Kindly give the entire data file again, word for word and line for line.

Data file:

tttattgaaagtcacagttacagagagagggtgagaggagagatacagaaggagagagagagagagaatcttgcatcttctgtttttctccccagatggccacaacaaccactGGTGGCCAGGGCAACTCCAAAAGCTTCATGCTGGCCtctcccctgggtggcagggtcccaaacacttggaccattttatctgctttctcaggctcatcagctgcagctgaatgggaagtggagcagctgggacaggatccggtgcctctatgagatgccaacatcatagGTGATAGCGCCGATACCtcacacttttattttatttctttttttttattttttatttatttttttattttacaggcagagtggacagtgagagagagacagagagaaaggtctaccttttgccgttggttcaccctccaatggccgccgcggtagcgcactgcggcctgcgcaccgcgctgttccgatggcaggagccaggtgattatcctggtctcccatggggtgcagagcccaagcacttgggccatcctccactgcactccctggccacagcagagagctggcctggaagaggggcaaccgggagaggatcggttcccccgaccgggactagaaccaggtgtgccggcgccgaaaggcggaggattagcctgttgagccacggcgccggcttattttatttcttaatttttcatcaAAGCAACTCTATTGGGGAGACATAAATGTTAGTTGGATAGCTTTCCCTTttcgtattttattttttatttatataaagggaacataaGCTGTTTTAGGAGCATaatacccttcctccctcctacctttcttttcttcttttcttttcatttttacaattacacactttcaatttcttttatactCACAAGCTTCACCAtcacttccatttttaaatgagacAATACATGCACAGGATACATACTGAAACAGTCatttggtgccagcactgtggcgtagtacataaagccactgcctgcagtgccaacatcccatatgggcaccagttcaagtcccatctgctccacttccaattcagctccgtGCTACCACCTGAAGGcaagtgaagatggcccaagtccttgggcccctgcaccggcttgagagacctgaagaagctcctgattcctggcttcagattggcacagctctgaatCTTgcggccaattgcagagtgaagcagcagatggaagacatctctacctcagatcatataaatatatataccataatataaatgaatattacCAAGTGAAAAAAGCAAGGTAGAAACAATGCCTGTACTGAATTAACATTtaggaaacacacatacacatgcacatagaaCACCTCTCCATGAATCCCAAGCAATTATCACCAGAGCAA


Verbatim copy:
tttattgaaagtcacagttacagagagagggtgagaggagagatacagaaggagagagagagagagaatcttgcatcttctgtttttctccccagatggccacaacaaccactGGTGGCCAGGGCAACTCCAAAAGCTTCATGCTGGCCtctcccctgggtggcagggtcccaaacacttggaccattttatctgctttctcaggctcatcagctgcagctgaatgggaagtggagcagctgggacaggatccggtgcctctatgagatgccaacatcatagGTGATAGCGCCGATACCtcacacttttattttatttctttttttttattttttatttatttttttattttacaggcagagtggacagtgagagagagacagagagaaaggtctaccttttgccgttggttcaccctccaatggccgccgcggtagcgcactgcggcctgcgcaccgcgctgttccgatggcaggagccaggtgattatcctggtctcccatggggtgcagagcccaagcacttgggccatcctccactgcactccctggccacagcagagagctggcctggaagaggggcaaccgggagaggatcggttcccccgaccgggactagaaccaggtgtgccggcgccgaaaggcggaggattagcctgttgagccacggcgccggcttattttatttcttaatttttcatcaAAGCAACTCTATTGGGGAGACATAAATGTTAGTTGGATAGCTTTCCCTTttcgtattttattttttatttatataaagggaacataaGCTGTTTTAGGAGCATaatacccttcctccctcctacctttcttttcttcttttcttttcatttttacaattacacactttcaatttcttttatactCACAAGCTTCACCAtcacttccatttttaaatgagacAATACATGCACAGGATACATACTGAAACAGTCatttggtgccagcactgtggcgtagtacataaagccactgcctgcagtgccaacatcccatatgggcaccagttcaagtcccatctgctccacttccaattcagctccgtGCTACCACCTGAAGGcaagtgaagatggcccaagtccttgggcccctgcaccggcttgagagacctgaagaagctcctgattcctggcttcagattggcacagctctgaatCTTgcggccaattgcagagtgaagcagcagatggaagacatctctacctcagatcatataaatatatataccataatataaatgaatattacCAAGTGAAAAAAGCAAGGTAGAAACAATGCCTGTACTGAATTAACATTtaggaaacacacatacacatgcacatagaaCACCTCTCCATGAATCCCAAGCAATTATCACCAGAGCAA